A rest stop in Hawaii could give Reagan a campaign bonus with U.S. voters there (but not in Guam, whose residents can't vote for president) should he decided to announce his reelection intentions in November. And at least one ex-campaign aide, former press secretary Jim Lake, makes a good case for a November announcement: It was November when Reagan announced both his 1976 and 1980 candidacies.

Philippine President Ferdinand Marcos' tough guy talk about approaching the Russians on a defense pact if he doesn't get $900 million in U.S. economic and military aid, didn't go over too well with a group of congressmen last week in Manila. Nobody at the White House is yet saying how the threat will affect the Reagans' decision to accept Ferdinand and Imelda Marcos' long-standing invitation to pay a visit. That question is being deliberated by White House policy- and image-makers and, presumably, Deaver will take the answer with him.

While Deaver travels in the Far East, his wife, Carolyn, a public relations consultant with the Washington, D.C., firm of Mary Pettus and Associates, Inc., will be traveling in the Middle East with something called the Jerusalem Women's Seminar.

Cofounded four years ago by Canadian-born Phyllis Kaminsky, now head of the United Nations' information office in Washington, the seminar was intended to encourage dialogue between American and Canadian women and their Egyptian and Israeli counterparts.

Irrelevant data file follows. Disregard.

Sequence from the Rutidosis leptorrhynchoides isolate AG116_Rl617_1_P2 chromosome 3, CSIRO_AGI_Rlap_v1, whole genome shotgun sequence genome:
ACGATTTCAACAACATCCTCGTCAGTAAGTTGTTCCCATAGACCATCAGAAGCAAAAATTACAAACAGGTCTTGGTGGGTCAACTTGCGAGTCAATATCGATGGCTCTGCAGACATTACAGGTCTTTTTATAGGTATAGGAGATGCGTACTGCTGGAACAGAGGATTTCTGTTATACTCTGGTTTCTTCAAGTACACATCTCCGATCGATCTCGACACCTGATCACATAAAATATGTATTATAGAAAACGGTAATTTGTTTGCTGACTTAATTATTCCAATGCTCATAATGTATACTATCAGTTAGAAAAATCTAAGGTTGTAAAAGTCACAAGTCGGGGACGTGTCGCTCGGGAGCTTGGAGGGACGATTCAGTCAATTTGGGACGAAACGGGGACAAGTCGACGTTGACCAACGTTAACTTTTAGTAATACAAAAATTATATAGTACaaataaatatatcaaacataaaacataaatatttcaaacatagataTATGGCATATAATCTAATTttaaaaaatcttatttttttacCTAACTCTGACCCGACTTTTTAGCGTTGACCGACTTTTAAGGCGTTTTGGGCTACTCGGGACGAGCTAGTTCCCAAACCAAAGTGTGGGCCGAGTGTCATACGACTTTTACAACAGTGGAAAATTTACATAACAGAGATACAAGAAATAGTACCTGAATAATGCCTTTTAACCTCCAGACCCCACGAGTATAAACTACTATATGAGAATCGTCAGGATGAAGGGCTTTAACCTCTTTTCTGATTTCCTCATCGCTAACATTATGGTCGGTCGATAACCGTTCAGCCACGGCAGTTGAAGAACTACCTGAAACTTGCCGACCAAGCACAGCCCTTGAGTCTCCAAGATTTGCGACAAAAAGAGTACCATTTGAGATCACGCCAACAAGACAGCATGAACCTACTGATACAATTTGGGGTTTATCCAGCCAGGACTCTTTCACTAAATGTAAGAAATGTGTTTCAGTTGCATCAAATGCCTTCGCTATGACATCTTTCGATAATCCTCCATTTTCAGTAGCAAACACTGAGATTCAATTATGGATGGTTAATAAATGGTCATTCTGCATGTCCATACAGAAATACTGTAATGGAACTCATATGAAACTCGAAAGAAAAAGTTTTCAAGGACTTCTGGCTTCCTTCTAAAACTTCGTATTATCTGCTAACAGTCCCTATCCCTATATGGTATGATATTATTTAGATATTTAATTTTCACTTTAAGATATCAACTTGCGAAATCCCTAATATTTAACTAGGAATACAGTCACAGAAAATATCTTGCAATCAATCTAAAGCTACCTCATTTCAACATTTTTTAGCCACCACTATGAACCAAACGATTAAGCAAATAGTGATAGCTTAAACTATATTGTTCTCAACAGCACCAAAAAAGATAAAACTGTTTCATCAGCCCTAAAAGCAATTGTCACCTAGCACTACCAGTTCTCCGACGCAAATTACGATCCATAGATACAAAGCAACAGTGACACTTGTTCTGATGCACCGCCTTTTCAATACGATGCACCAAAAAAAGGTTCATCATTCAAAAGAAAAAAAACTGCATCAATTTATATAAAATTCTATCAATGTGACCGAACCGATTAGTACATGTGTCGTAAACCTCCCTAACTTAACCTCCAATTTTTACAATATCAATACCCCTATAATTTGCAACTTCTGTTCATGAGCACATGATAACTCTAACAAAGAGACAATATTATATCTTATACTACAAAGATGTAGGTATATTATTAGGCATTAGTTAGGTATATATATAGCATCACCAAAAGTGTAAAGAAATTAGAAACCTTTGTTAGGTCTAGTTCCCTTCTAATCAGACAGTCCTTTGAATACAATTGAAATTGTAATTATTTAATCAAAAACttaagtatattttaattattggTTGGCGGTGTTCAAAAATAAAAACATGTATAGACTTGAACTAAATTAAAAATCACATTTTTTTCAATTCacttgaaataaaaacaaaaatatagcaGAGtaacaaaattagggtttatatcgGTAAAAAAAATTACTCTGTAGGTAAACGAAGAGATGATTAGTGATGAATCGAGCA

In an earlier trip, Ursula Meese, wife of Presidential Counselor Edwin Meese III, then-Bendix executive Nancy Reynolds, and then-presidential assistant Helene von Damm, were among the participants. That trip was underwritten primarily by the Zionist Organization of America.

This year, 18 women, including Carol McCain of the White House Visitors Office, will make the expenses-paid trip. The estimated $35,000 travel tab is being picked up by some 60 private and corporate contributors, among them the United Food and Commercial Workers Union, San Diego State University Foundation, the Soroptimist Club of Cairo and Manhattanville College.

Besides professionals in their respective fields, members of the group have asked to meet with Egypt's First Lady Susie Mubarak and former first lady Jihan Sadat. But they pointedly steered clear of arranging a meeting with Israeli Prime Minister Menachem Begin or his aides.

"We're taking along the mayor of Ottawa, who is a woman, and who will meet with the mayors of Cairo and Jerusalem, but otherwise this is a non-political trip," said Kaminsky, who may not go along with the group this year.

Carolyn Deaver, who leaves with the group Thursday, expects to meet with artists and museum officials to learn how corporate arts programs in both countries compare to those she works with in the United States. Wherever she is on July 20, it's almost certain to be near a telephone. For her husband off in Tokyo, the issue will be domestic rather than international politics. July 20 is the Deavers' 15th wedding anniversary.